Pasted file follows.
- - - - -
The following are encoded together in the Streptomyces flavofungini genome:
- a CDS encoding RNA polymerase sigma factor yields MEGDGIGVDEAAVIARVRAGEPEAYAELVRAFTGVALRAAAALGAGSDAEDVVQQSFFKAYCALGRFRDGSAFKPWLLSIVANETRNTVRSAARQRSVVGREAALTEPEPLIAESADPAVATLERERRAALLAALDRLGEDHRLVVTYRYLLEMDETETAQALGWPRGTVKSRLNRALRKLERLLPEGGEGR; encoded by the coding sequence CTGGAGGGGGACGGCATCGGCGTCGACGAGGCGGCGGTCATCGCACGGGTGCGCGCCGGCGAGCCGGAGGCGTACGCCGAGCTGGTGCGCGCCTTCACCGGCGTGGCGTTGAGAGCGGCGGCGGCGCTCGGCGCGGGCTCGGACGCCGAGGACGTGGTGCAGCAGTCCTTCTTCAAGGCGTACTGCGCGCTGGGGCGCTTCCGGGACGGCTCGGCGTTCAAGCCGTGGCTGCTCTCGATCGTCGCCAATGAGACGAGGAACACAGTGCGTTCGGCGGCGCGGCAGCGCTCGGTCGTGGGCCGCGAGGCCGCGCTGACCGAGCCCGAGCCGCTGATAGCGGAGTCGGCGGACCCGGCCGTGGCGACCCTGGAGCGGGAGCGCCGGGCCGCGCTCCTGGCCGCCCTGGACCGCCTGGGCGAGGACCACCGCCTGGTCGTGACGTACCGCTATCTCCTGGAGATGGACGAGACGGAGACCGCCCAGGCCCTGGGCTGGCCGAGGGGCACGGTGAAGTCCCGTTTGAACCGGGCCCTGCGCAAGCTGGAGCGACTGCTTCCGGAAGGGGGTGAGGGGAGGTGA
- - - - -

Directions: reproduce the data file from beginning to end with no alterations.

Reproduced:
The following are encoded together in the Streptomyces flavofungini genome:
- a CDS encoding RNA polymerase sigma factor yields MEGDGIGVDEAAVIARVRAGEPEAYAELVRAFTGVALRAAAALGAGSDAEDVVQQSFFKAYCALGRFRDGSAFKPWLLSIVANETRNTVRSAARQRSVVGREAALTEPEPLIAESADPAVATLERERRAALLAALDRLGEDHRLVVTYRYLLEMDETETAQALGWPRGTVKSRLNRALRKLERLLPEGGEGR; encoded by the coding sequence CTGGAGGGGGACGGCATCGGCGTCGACGAGGCGGCGGTCATCGCACGGGTGCGCGCCGGCGAGCCGGAGGCGTACGCCGAGCTGGTGCGCGCCTTCACCGGCGTGGCGTTGAGAGCGGCGGCGGCGCTCGGCGCGGGCTCGGACGCCGAGGACGTGGTGCAGCAGTCCTTCTTCAAGGCGTACTGCGCGCTGGGGCGCTTCCGGGACGGCTCGGCGTTCAAGCCGTGGCTGCTCTCGATCGTCGCCAATGAGACGAGGAACACAGTGCGTTCGGCGGCGCGGCAGCGCTCGGTCGTGGGCCGCGAGGCCGCGCTGACCGAGCCCGAGCCGCTGATAGCGGAGTCGGCGGACCCGGCCGTGGCGACCCTGGAGCGGGAGCGCCGGGCCGCGCTCCTGGCCGCCCTGGACCGCCTGGGCGAGGACCACCGCCTGGTCGTGACGTACCGCTATCTCCTGGAGATGGACGAGACGGAGACCGCCCAGGCCCTGGGCTGGCCGAGGGGCACGGTGAAGTCCCGTTTGAACCGGGCCCTGCGCAAGCTGGAGCGACTGCTTCCGGAAGGGGGTGAGGGGAGGTGA